The lateral wedge augmentation trochleoplasty in a pediatric population: a 5-year follow-up study.

  • Pesenti Sébastien
  • Blondel Benjamin
  • Armaganian Gregory
  • Parratte Sébastien
  • Bollini Gérard
  • Launay Franck
  • Jouve Jean-Luc

  • Humans
  • Adolescent
  • Female
  • Follow-Up Studies
  • Male
  • Child
  • Time Factors
  • Population Surveillance/methods
  • Patellar Dislocation/diagnostic imaging/surgery
  • Ulna/diagnostic imaging/surgery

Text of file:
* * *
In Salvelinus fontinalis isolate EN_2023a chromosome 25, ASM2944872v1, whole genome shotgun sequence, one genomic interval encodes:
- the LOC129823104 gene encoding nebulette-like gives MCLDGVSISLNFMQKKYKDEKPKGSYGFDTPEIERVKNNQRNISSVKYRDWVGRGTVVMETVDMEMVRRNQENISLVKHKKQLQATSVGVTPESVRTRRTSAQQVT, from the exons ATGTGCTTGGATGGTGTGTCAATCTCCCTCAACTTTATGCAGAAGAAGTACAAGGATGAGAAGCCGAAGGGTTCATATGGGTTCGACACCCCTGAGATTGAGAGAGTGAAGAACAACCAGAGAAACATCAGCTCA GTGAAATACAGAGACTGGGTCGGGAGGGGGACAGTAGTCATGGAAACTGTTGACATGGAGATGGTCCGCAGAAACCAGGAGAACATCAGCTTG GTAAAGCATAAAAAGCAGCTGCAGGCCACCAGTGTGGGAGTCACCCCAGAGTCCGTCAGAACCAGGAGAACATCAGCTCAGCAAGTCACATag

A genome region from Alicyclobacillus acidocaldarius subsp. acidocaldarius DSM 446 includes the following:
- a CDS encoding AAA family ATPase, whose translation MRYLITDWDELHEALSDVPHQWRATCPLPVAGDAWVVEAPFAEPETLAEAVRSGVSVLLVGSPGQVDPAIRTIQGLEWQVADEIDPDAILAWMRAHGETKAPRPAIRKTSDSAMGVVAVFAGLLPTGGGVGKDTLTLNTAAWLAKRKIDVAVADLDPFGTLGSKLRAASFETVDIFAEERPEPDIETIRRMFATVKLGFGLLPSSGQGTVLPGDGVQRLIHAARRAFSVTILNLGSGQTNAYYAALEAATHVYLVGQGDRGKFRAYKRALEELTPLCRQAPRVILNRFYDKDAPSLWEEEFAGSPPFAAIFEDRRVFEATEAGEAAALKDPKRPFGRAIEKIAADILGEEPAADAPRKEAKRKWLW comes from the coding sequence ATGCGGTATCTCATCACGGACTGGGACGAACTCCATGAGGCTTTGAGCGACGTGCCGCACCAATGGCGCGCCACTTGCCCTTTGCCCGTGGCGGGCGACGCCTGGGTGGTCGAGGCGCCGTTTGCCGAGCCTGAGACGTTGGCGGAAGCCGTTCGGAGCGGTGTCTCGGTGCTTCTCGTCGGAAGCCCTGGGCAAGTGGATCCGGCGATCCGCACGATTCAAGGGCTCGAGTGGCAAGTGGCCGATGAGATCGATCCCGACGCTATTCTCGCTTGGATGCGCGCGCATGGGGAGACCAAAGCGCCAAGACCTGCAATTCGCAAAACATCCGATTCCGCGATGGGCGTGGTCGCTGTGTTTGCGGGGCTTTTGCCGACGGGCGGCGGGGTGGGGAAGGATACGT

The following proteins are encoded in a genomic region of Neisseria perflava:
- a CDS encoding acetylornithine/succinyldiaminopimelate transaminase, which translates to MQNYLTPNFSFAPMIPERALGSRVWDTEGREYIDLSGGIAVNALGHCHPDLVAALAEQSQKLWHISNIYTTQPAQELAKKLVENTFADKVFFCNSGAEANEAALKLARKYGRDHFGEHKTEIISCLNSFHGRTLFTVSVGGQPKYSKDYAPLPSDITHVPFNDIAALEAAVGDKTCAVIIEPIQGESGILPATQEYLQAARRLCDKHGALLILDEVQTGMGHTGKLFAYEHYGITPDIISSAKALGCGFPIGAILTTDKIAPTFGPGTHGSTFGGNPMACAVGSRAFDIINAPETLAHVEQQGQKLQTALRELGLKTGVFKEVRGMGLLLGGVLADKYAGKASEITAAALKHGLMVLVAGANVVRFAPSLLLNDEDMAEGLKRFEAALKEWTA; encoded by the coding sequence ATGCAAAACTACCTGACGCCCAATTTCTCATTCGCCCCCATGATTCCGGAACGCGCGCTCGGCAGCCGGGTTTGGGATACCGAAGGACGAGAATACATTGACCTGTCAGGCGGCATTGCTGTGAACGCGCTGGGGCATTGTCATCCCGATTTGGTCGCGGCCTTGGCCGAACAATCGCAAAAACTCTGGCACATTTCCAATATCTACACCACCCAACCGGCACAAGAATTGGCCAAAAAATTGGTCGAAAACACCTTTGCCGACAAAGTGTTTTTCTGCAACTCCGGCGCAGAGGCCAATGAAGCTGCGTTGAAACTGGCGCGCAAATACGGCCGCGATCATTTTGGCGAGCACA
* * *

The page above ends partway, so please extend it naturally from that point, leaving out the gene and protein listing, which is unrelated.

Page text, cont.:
Patellofemoral instability in children requires surgery when recurrent dislocation occurs. The aim of this study is to report the 5-year clinical and radiographic outcomes following lateral wedge augmentation trochleoplasty of the femoral trochlea. This is a review of 23 (mean age: 12.5 years) patients who underwent surgery for recurrent patellar dislocations related to a flat trochlea. In every case, a lateral wedge augmentation trochleoplasty was performed with preservation of the growth plate. This surgery was consistently associated with a soft tissue procedure. All patients were reviewed for a clinical and radiographic evaluation [computed tomography (CT)-scan]. No case of recurrent patellar dislocation was reported and all patients were satisfied with the procedure; three patients reported anterior knee pain after physical activities. CT scan analysis revealed improvement of the trochlear shape measurements in all cases, but osteoarthritis lesions (narrowing of the lateral patellofemoral compartment) were visible on four CT scans. This trochleoplasty technique augmented by a soft tissue procedure on the extensor apparatus led to acceptable clinical mid-term results in terms of stability for patients with a flat trochlea (grade B according to Dejour classification). However, at the 5-year follow-up, four patients showed signs of osteoarthritis on CT scan evaluation. This warrants serious concern in this young population, and alternative methods should be considered whenever possible.